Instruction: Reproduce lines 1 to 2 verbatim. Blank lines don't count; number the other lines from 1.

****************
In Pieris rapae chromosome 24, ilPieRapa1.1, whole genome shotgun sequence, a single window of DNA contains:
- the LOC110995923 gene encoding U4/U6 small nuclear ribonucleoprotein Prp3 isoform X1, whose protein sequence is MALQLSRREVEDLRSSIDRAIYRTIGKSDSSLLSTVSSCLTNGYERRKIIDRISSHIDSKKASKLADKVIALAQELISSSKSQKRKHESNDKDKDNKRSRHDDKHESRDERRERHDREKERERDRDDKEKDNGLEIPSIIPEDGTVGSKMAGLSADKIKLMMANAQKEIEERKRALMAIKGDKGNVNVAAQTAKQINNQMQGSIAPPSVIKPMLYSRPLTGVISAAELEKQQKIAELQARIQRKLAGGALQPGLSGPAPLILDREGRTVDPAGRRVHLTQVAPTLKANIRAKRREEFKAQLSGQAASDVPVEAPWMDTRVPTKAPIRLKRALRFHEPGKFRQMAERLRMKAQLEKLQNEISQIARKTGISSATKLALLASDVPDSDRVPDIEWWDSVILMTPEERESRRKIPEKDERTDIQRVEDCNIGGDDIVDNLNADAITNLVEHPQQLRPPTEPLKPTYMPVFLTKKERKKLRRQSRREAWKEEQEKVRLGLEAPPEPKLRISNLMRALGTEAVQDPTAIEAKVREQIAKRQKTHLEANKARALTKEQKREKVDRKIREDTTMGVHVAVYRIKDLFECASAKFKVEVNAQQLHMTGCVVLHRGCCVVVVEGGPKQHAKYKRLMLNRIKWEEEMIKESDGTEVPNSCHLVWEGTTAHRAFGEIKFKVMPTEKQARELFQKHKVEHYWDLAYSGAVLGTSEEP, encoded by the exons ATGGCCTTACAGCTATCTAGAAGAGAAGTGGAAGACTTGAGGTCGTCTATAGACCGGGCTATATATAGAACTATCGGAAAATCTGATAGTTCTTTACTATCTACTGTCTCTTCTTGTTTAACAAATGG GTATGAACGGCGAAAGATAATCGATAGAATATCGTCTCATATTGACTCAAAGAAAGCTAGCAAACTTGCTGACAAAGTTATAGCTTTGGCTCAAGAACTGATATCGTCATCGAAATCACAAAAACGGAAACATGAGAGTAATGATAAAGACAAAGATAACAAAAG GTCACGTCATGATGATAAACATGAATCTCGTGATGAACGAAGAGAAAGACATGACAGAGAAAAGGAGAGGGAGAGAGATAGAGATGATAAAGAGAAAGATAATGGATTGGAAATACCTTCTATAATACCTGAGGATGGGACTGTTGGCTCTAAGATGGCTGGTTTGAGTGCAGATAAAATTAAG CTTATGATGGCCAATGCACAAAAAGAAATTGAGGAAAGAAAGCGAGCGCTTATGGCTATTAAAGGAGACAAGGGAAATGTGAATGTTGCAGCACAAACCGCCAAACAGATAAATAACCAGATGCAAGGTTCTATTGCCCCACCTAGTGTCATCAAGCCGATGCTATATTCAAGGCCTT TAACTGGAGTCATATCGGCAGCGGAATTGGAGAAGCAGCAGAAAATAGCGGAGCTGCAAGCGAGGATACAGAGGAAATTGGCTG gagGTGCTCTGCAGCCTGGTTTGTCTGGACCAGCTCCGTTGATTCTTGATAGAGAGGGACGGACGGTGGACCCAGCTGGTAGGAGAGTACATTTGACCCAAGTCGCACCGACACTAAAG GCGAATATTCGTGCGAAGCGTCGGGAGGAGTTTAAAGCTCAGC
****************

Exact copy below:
In Pieris rapae chromosome 24, ilPieRapa1.1, whole genome shotgun sequence, a single window of DNA contains:
- the LOC110995923 gene encoding U4/U6 small nuclear ribonucleoprotein Prp3 isoform X1, whose protein sequence is MALQLSRREVEDLRSSIDRAIYRTIGKSDSSLLSTVSSCLTNGYERRKIIDRISSHIDSKKASKLADKVIALAQELISSSKSQKRKHESNDKDKDNKRSRHDDKHESRDERRERHDREKERERDRDDKEKDNGLEIPSIIPEDGTVGSKMAGLSADKIKLMMANAQKEIEERKRALMAIKGDKGNVNVAAQTAKQINNQMQGSIAPPSVIKPMLYSRPLTGVISAAELEKQQKIAELQARIQRKLAGGALQPGLSGPAPLILDREGRTVDPAGRRVHLTQVAPTLKANIRAKRREEFKAQLSGQAASDVPVEAPWMDTRVPTKAPIRLKRALRFHEPGKFRQMAERLRMKAQLEKLQNEISQIARKTGISSATKLALLASDVPDSDRVPDIEWWDSVILMTPEERESRRKIPEKDERTDIQRVEDCNIGGDDIVDNLNADAITNLVEHPQQLRPPTEPLKPTYMPVFLTKKERKKLRRQSRREAWKEEQEKVRLGLEAPPEPKLRISNLMRALGTEAVQDPTAIEAKVREQIAKRQKTHLEANKARALTKEQKREKVDRKIREDTTMGVHVAVYRIKDLFECASAKFKVEVNAQQLHMTGCVVLHRGCCVVVVEGGPKQHAKYKRLMLNRIKWEEEMIKESDGTEVPNSCHLVWEGTTAHRAFGEIKFKVMPTEKQARELFQKHKVEHYWDLAYSGAVLGTSEEP, encoded by the exons ATGGCCTTACAGCTATCTAGAAGAGAAGTGGAAGACTTGAGGTCGTCTATAGACCGGGCTATATATAGAACTATCGGAAAATCTGATAGTTCTTTACTATCTACTGTCTCTTCTTGTTTAACAAATGG GTATGAACGGCGAAAGATAATCGATAGAATATCGTCTCATATTGACTCAAAGAAAGCTAGCAAACTTGCTGACAAAGTTATAGCTTTGGCTCAAGAACTGATATCGTCATCGAAATCACAAAAACGGAAACATGAGAGTAATGATAAAGACAAAGATAACAAAAG GTCACGTCATGATGATAAACATGAATCTCGTGATGAACGAAGAGAAAGACATGACAGAGAAAAGGAGAGGGAGAGAGATAGAGATGATAAAGAGAAAGATAATGGATTGGAAATACCTTCTATAATACCTGAGGATGGGACTGTTGGCTCTAAGATGGCTGGTTTGAGTGCAGATAAAATTAAG CTTATGATGGCCAATGCACAAAAAGAAATTGAGGAAAGAAAGCGAGCGCTTATGGCTATTAAAGGAGACAAGGGAAATGTGAATGTTGCAGCACAAACCGCCAAACAGATAAATAACCAGATGCAAGGTTCTATTGCCCCACCTAGTGTCATCAAGCCGATGCTATATTCAAGGCCTT TAACTGGAGTCATATCGGCAGCGGAATTGGAGAAGCAGCAGAAAATAGCGGAGCTGCAAGCGAGGATACAGAGGAAATTGGCTG gagGTGCTCTGCAGCCTGGTTTGTCTGGACCAGCTCCGTTGATTCTTGATAGAGAGGGACGGACGGTGGACCCAGCTGGTAGGAGAGTACATTTGACCCAAGTCGCACCGACACTAAAG GCGAATATTCGTGCGAAGCGTCGGGAGGAGTTTAAAGCTCAGC